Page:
Paycheck protection detractors defend using taxpayer resources for partisan politics by insisting union members can voluntarily deduct political donations from their paychecks, but this excuse misses the point.
Taxpayers aren't offered a choice. They're forced to play a role in the political campaigns of government unions.
The purpose of paycheck protection is not to make all payroll deductions voluntary but to remove taxpayers from serving as the unions’ personal collection agency for political cash. Far from being voluntary, taxpayers are compelled to subsidize the political agenda of government unions.
But even if we ignore the forced association mandated by automatic dues and PAC deductions, there is still a problem with defending the practice as voluntary for union members.
As my colleague Nate pointed out last month, many members don't know their union dues fund political activities. So if a state employee authorizes a payroll deduction for the full amount of union dues, it's possible they’re unknowingly sending their money to political causes they find distasteful.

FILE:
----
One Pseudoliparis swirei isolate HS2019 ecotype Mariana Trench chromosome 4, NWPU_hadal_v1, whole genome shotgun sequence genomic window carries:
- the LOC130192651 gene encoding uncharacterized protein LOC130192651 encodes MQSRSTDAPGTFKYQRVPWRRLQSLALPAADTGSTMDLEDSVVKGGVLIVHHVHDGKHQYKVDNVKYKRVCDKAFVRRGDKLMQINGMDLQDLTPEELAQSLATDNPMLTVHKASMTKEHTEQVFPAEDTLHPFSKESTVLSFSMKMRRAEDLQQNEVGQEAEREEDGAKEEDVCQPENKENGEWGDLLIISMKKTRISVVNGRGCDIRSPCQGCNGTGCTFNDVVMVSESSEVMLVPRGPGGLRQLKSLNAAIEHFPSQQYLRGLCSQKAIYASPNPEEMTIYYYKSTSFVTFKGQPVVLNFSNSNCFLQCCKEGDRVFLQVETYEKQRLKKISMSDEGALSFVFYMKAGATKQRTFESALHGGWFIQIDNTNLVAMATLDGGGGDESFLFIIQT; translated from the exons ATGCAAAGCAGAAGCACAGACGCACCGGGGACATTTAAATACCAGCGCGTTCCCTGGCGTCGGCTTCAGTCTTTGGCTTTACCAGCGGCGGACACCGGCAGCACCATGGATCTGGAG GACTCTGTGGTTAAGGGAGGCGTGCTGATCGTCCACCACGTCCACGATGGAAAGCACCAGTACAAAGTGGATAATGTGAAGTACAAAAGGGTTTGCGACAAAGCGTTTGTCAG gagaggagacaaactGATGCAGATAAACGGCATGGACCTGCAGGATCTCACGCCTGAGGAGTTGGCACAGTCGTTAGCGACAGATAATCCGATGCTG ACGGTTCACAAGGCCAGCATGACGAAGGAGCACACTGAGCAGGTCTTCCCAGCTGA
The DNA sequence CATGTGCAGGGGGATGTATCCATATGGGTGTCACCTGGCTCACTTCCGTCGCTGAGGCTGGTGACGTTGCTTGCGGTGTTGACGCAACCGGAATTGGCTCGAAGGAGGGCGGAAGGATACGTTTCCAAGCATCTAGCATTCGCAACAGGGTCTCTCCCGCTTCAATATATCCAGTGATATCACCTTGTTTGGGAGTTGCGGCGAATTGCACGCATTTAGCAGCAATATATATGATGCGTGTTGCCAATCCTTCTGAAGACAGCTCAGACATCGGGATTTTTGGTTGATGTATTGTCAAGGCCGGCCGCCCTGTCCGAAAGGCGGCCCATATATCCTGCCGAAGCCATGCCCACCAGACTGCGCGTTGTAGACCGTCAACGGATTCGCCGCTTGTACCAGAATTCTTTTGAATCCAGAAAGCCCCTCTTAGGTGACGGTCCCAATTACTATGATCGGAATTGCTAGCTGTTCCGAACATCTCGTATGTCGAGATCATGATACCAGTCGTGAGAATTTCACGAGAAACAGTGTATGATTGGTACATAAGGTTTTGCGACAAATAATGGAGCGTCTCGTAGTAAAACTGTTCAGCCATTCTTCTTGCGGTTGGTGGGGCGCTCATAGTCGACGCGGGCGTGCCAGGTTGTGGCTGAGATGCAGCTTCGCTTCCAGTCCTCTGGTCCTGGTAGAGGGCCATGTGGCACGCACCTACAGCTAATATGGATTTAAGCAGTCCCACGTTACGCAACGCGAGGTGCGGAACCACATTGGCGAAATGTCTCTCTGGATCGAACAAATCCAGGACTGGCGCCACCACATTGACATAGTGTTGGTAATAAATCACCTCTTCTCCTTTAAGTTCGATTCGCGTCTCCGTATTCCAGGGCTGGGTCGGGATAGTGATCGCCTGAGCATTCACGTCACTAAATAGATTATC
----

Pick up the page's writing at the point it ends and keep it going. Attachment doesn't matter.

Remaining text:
John Cress, a teacher in Lawrence County, was just one of many who didn't know his union dues were being used for political activities:
But what I didn't know was that the union would withold dues money out of my paycheck every month, like taxes, and spend it on political ads and causes that turn my stomach.
I'd always been told that union dues can't be used for politics—and I believed it.
If lawmakers were to pass paycheck protection legislation currently pending in the House, it would require unions to ask their members for a political donation, which is a much more transparent process than the one members operate under now.
By adopting paycheck protection, teachers like John would no longer be left in the dark about their union's political spending habits, and taxpayers wouldn't be forced to subsidize the stealthy political operations of government unions.